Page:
Wario World
Game Info
Platform(s)
GameCube
Publisher
Nintendo
Developer
Treasure
Genre
Platformer
Official Website
ESRB Rating
Cartoon Violence
 
Grade
The Good

• Downright fun
• Nice level design and catchy music

The Bad

• Way too short
• Continue system is to easy
• Repeated enemy types

 
Grade
B-

Nintendo's anti-hero, Wario, finally makes his appearance in a game all his own in Wario World. The story, which really only to serves up the reason why your playing, begins with Wario's kingdom and treasure being magically taken from him by an evil jewel that the treasure hunter found in an earlier trip. From that point, he must travel through themed locations, finding his treasures and defeating bosses to continue on.

Rather than following Mario's transition to full 3D worlds, Wario World is established as a more 2D side-scrolling adventure. Each stage often plays out in multi-tiered fashion with enough Z-axis movement to keep the game from feeling too 2D and linear in nature. Wario is faced with swarms of enemies, environmental puzzles, and treasure to locate. At his disposal, Wario can jump, punch and grab, dash into enemies, and even suck up coins. Advanced moves include a butt-bump attack similar to Mario's and and spinning attack where you pick up an enemy and rotate the analog stick. This spinning move is also useful in opening gates or raising platforms in most stages.

To get to the boss at the end of each level, Wario must jump down hatches to rooms where puzzles similar to the Secret Stages from Super Mario Sunshine. At the goal of each room is a red jewel. Once you accumulate enough of these, you can remove the statue covering the hatch to the boss area. Also in each location are colored buttons, which can be activated to reveal Wario's treasure throughout the stage. Hidden in each stage are pieces of gold Wario statues and small colored elves. And, of course, you can pick up loads of money, which can be used to buy continues on the chance you might run out of hearts. And, if you manage to fall off the edge of the stage, you'll run around a room, breaking boxes to find a spring back up, all the while dodging money stealing ghosts. You can complete each level without locating everything, but with so many hidden nooks and crannies, diehard platformer fans will go back for more.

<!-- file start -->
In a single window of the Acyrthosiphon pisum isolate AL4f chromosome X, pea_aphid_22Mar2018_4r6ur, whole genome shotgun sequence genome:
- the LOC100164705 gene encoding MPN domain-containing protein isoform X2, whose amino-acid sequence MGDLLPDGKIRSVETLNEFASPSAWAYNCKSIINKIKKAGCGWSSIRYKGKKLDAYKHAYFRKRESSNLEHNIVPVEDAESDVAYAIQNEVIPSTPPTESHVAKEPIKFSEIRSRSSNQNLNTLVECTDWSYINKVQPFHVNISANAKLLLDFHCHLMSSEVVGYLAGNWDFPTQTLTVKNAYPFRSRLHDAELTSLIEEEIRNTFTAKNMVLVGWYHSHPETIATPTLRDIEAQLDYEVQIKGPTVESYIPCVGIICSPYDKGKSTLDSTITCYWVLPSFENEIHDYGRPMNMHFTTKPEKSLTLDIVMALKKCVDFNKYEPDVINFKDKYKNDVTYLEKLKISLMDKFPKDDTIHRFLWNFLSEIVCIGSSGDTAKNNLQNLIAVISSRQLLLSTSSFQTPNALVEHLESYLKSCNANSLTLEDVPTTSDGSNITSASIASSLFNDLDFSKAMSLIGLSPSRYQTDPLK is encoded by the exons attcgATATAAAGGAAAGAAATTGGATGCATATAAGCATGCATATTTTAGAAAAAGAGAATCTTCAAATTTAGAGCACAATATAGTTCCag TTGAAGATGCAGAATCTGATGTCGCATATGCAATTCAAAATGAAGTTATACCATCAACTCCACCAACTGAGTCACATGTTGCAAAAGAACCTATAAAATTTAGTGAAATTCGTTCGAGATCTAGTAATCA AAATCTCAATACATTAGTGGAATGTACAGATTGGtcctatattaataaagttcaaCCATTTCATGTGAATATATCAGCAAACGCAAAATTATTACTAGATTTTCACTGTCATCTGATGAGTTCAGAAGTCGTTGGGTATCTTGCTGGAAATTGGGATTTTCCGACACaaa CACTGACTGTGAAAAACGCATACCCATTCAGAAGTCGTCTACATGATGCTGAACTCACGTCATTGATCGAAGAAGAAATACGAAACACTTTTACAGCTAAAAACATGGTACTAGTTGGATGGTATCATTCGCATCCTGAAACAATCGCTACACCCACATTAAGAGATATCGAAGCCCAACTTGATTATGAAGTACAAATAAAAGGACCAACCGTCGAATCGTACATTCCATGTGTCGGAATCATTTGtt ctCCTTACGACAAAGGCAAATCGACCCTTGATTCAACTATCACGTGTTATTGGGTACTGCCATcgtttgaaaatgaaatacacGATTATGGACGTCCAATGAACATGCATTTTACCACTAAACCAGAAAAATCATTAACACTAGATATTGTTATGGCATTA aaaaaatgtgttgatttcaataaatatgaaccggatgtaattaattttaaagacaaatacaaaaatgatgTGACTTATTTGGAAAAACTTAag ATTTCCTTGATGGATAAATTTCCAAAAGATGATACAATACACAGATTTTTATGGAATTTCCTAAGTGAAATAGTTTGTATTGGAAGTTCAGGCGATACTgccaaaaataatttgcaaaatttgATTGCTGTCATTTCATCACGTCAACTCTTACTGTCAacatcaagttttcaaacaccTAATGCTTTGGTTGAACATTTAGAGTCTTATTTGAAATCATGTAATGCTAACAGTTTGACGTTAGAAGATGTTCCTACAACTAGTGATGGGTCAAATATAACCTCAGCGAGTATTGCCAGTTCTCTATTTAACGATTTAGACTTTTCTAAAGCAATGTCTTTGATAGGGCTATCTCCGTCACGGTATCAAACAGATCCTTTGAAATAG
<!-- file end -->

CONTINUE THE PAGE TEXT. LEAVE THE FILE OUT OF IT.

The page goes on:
Visually, Wario World pretty sharp. The levels show off some nice textures and a variety of visual effects to accent the style of the game. With lots of action going on, the well designed levels are really enticing, especially for fans of platformers and Treasure (Ikaruga, Stretch Panic) in general. There are some nice touches with the visual effects on soe of the aspects of the game, but I wish there had just been a little more. Maybe it stems from the fact that there needs to be more levels and the enemies feel repeated. All in all, things look just fine, especially for the style the game is built on.

The music is eerily catchy. Don't be surprised to find yourself humming the theme from the pause menu, with Wario going "Nah nana nah nah!" all the while. Sound effects and voice parts are generally well done if not overly impressive. Wario's comments tend to be quite humorous early on, but once you hear them for the 100th time, they can get old.

Let it be known that Wario World can be addictingly fun, but this fun is tempered by the fact that the game is ridiculously short. So much so that you can finish it in a day or two. Also, the game is pretty easy largely due to the cheap way of continuing (when you die, pay some pocket change to come back where you died). Even when the game itself gets more challenging, the continue system just deflates any real challenge present.

If you can look past the shortness and inherent easiness made by the continue system, Wario World is a really enjoyable game. If you think full price is a little much, you might want to rent it first and wait for it to go on sale before investing in this title.

- - Kinderfeld

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